During the last week in July many of the 80 million members of the Anglican Communion--those Christians whose churches stemmed originally from the Church of England--held their breath. Would the Episcopal Church U.S.A. (ECUSA), the American "province" of the Anglican Communion, do the unthinkable and confirm the election of V. Gene Robinson--a bishop in New Hampshire who is an open, practicing homosexual?
The question is not for theologians alone because the answer could affect millions of sincere believers worldwide.
ECUSA is small by global Anglican standards, with fewer than 2 million members. If numbers were the whole story, who would care if a small American denomination had an internal tiff and split?
But American Episcopalians have had a distinguished history in the United States. Some 11 of them have been U.S. presidents, and numerous others have been cabinet officials, major politicians and high financiers. More important, the ECUSA is heir to the magnificent heritage of the English Reformation: martyrs such as William Tyndale, who first gave us the English Bible, and Thomas Cranmer, who compiled the first Book of Common Prayer in 1549.
In the past, the Church of England's most devoted members also have honored the gospel in incalculable ways. It was the earnest missionary work of heroic Anglicans, for example, that helped turn large chunks of Africa and South America into Anglican provinces--moreover, provinces that were steadfastly orthodox and biblical in their doctrine and practice.
And still are. Ever since the last worldwide gathering of Anglican bishops at Lambeth in 1998, it has been the African, South American and Asian Anglicans who have upheld Christian orthodoxy while ECUSA and Anglican bishops in England, Canada and Australia have seemed hell-bent on undermining it.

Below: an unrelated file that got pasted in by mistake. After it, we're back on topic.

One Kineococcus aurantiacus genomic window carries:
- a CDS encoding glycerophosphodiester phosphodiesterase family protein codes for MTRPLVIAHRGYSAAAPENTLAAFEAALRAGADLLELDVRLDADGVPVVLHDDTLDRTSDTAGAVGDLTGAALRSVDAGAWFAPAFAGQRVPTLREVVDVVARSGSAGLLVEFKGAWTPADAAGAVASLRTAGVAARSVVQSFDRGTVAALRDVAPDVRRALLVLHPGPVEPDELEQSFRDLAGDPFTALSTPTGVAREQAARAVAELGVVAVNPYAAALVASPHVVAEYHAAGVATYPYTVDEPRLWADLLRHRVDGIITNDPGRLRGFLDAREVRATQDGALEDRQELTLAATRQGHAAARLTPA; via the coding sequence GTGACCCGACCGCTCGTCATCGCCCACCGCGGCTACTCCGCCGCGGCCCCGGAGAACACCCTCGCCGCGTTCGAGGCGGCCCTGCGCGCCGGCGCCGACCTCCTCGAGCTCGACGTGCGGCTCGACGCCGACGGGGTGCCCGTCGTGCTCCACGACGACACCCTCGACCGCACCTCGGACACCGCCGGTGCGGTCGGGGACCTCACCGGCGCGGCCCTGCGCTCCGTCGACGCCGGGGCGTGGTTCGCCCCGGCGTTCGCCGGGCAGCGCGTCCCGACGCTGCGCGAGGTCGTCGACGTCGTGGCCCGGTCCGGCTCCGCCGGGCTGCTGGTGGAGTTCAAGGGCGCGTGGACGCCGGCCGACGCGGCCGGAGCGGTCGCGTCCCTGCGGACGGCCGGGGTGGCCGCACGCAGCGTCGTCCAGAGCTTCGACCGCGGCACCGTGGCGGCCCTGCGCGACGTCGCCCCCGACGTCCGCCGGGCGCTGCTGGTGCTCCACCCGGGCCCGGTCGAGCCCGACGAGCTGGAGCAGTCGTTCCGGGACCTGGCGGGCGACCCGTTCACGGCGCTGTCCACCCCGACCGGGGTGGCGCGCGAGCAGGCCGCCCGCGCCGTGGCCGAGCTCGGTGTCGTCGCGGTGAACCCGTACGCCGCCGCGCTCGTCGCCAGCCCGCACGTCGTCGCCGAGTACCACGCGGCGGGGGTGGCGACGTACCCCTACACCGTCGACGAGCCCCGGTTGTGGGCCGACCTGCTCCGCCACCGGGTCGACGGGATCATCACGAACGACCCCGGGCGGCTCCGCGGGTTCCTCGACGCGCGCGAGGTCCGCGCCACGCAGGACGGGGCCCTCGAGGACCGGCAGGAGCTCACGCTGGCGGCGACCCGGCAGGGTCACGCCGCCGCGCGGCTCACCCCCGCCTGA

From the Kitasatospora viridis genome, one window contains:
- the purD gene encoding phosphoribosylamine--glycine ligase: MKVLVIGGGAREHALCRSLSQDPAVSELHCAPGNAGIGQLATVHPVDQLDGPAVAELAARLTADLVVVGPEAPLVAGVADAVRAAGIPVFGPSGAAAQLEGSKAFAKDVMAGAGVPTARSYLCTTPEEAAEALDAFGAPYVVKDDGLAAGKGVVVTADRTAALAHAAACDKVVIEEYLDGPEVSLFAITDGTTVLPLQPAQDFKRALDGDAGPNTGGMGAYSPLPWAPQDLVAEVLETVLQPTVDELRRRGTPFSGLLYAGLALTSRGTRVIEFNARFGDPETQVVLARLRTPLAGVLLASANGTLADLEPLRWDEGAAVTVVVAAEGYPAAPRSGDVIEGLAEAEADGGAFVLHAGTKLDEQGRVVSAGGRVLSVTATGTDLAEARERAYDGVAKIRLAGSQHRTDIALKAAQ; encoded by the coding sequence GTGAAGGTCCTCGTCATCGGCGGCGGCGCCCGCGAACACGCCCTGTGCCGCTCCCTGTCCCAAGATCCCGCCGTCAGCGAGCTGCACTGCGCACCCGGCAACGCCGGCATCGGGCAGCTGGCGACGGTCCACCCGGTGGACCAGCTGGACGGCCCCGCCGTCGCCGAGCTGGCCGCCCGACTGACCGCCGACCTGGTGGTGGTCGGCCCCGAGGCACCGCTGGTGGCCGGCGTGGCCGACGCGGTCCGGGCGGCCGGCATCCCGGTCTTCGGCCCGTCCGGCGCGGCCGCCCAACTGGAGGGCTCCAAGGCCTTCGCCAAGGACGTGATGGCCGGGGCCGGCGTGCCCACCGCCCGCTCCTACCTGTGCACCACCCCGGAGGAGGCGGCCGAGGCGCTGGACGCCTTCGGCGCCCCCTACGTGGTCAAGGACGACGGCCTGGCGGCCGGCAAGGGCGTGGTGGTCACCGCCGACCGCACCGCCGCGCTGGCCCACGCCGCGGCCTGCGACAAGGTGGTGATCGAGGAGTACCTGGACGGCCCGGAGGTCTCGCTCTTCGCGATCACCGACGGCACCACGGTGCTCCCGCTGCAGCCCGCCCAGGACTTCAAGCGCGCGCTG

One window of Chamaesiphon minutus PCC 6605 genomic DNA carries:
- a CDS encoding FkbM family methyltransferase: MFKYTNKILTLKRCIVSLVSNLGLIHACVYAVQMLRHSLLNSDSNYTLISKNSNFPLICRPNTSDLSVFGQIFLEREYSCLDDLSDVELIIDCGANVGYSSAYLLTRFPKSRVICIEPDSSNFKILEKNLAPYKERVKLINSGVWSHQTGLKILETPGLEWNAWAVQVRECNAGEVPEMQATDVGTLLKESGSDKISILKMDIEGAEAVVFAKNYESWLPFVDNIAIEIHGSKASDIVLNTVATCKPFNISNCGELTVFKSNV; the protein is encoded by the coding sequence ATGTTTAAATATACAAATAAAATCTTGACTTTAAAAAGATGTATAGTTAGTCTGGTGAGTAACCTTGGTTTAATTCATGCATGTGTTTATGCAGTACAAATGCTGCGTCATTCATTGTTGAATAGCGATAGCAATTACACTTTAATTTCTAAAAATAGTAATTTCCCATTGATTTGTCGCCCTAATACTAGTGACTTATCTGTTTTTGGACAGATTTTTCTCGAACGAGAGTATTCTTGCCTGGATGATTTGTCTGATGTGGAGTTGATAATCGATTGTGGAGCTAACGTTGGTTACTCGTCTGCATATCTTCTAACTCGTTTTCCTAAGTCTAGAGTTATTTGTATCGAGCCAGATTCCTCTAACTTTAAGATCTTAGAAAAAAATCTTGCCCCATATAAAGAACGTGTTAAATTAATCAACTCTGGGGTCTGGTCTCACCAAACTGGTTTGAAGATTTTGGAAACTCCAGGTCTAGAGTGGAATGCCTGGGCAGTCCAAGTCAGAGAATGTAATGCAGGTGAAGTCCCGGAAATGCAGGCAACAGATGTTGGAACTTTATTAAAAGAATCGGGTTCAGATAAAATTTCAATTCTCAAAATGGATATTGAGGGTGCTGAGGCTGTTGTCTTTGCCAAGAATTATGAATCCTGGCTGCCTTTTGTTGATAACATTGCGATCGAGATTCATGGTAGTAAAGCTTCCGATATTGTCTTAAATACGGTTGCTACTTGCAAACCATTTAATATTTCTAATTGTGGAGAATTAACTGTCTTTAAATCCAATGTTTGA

Now, leading bishops of these Anglican provinces in the Southern Hemisphere have hinted that they might split altogether from Canterbury (the English home church of Anglicanism) if the Episcopalians either confirm Bishop-Elect Robinson or authorize "rites" for same-sex unions.
In a closed meeting of some 60 Anglican leaders from all over the world held at Truro Episcopal Church in Fairfax, Virginia, in July, Archbishop Peter Akinola of Nigeria--leader of 18 million Anglicans--blasted the New Hampshire gay bishop-elect as "heretical" and said he would lead a new, orthodox segment of Anglicans if ECUSA insisted on going forward in approving the election.
If ECUSA is foolish enough to defy the overwhelming majority of Anglicans in the rest of the world by continuing to promote approval of homosexuality, then large numbers of American Episcopal parishes will withdraw from ECUSA. Most would then rather submit to the leadership of an orthodox Nigerian archbishop than be part of a church that is rewriting Christianity and continuing to decline in membership (a 33 percent decline since 1960).
More strikingly, those dioceses that have been most stridently liberal in their theology have declined even more rapidly. The strongly pro-gay diocese of New York has withered by 57 percent during the same period. Even Episcopalians, sometimes derided as "God's chosen frozen," vote with their feet when it comes to orthodox Christian doctrine.
It would be sad if a once-great denomination jumped off a cliff by pushing the gay agenda. But it might not be a tragedy at all for global Christianity. Sheer church-growth records reveal that the center of gravity of world Christianity is already shifting to the Southern Hemisphere, to the fast-growing churches in Africa, South America and Asia.
Episcopalians who long for Christianity to develop as strongly as possible all over the world would rejoice at a vigorous and powerful new leadership for their church bodies, even if such leadership came from nations thousands of miles away.
As a pale-skinned Anglo Anglican, I would far rather be obedient to a Nigerian archbishop, if he were true to the gospel, than to a fellow Anglo unable to distinguish between genuine orthodoxy and blatant heresy.